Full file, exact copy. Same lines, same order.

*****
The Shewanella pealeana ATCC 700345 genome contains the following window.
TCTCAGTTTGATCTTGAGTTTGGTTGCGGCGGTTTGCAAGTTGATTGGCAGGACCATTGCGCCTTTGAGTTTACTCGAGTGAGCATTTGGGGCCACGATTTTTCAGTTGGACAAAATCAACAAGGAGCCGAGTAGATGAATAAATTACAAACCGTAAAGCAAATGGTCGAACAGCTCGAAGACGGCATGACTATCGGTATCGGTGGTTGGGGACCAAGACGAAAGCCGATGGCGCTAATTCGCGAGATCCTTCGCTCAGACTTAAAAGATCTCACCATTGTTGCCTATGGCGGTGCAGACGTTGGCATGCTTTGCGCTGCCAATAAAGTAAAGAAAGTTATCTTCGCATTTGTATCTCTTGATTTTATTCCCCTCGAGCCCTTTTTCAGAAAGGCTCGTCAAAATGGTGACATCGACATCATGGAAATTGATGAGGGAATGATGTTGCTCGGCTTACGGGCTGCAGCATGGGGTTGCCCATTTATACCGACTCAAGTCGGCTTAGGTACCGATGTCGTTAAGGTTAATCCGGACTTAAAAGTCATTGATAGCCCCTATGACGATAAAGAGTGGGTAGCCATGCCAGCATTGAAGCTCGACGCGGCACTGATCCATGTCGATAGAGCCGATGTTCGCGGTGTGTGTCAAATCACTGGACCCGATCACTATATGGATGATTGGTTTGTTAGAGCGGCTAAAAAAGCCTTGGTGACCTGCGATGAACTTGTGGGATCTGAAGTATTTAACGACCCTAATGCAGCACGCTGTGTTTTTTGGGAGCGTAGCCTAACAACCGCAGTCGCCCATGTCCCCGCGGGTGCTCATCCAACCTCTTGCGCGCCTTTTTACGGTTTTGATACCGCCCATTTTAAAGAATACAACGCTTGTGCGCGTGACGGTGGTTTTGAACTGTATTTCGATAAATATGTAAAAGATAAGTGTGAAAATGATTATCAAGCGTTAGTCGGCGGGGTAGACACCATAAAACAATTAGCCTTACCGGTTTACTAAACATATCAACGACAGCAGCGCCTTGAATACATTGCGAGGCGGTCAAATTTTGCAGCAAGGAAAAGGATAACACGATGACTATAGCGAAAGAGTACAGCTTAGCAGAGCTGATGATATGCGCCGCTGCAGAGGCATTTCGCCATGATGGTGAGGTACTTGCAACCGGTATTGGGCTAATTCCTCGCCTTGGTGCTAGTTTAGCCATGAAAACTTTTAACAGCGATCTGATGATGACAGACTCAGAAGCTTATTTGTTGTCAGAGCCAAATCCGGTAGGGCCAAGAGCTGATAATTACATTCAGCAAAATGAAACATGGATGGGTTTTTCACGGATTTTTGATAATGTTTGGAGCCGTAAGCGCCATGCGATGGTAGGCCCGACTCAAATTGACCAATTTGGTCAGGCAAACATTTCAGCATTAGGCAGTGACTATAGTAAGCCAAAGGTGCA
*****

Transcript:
The Shewanella pealeana ATCC 700345 genome contains the following window.
TCTCAGTTTGATCTTGAGTTTGGTTGCGGCGGTTTGCAAGTTGATTGGCAGGACCATTGCGCCTTTGAGTTTACTCGAGTGAGCATTTGGGGCCACGATTTTTCAGTTGGACAAAATCAACAAGGAGCCGAGTAGATGAATAAATTACAAACCGTAAAGCAAATGGTCGAACAGCTCGAAGACGGCATGACTATCGGTATCGGTGGTTGGGGACCAAGACGAAAGCCGATGGCGCTAATTCGCGAGATCCTTCGCTCAGACTTAAAAGATCTCACCATTGTTGCCTATGGCGGTGCAGACGTTGGCATGCTTTGCGCTGCCAATAAAGTAAAGAAAGTTATCTTCGCATTTGTATCTCTTGATTTTATTCCCCTCGAGCCCTTTTTCAGAAAGGCTCGTCAAAATGGTGACATCGACATCATGGAAATTGATGAGGGAATGATGTTGCTCGGCTTACGGGCTGCAGCATGGGGTTGCCCATTTATACCGACTCAAGTCGGCTTAGGTACCGATGTCGTTAAGGTTAATCCGGACTTAAAAGTCATTGATAGCCCCTATGACGATAAAGAGTGGGTAGCCATGCCAGCATTGAAGCTCGACGCGGCACTGATCCATGTCGATAGAGCCGATGTTCGCGGTGTGTGTCAAATCACTGGACCCGATCACTATATGGATGATTGGTTTGTTAGAGCGGCTAAAAAAGCCTTGGTGACCTGCGATGAACTTGTGGGATCTGAAGTATTTAACGACCCTAATGCAGCACGCTGTGTTTTTTGGGAGCGTAGCCTAACAACCGCAGTCGCCCATGTCCCCGCGGGTGCTCATCCAACCTCTTGCGCGCCTTTTTACGGTTTTGATACCGCCCATTTTAAAGAATACAACGCTTGTGCGCGTGACGGTGGTTTTGAACTGTATTTCGATAAATATGTAAAAGATAAGTGTGAAAATGATTATCAAGCGTTAGTCGGCGGGGTAGACACCATAAAACAATTAGCCTTACCGGTTTACTAAACATATCAACGACAGCAGCGCCTTGAATACATTGCGAGGCGGTCAAATTTTGCAGCAAGGAAAAGGATAACACGATGACTATAGCGAAAGAGTACAGCTTAGCAGAGCTGATGATATGCGCCGCTGCAGAGGCATTTCGCCATGATGGTGAGGTACTTGCAACCGGTATTGGGCTAATTCCTCGCCTTGGTGCTAGTTTAGCCATGAAAACTTTTAACAGCGATCTGATGATGACAGACTCAGAAGCTTATTTGTTGTCAGAGCCAAATCCGGTAGGGCCAAGAGCTGATAATTACATTCAGCAAAATGAAACATGGATGGGTTTTTCACGGATTTTTGATAATGTTTGGAGCCGTAAGCGCCATGCGATGGTAGGCCCGACTCAAATTGACCAATTTGGTCAGGCAAACATTTCAGCATTAGGCAGTGACTATAGTAAGCCAAAGGTGCA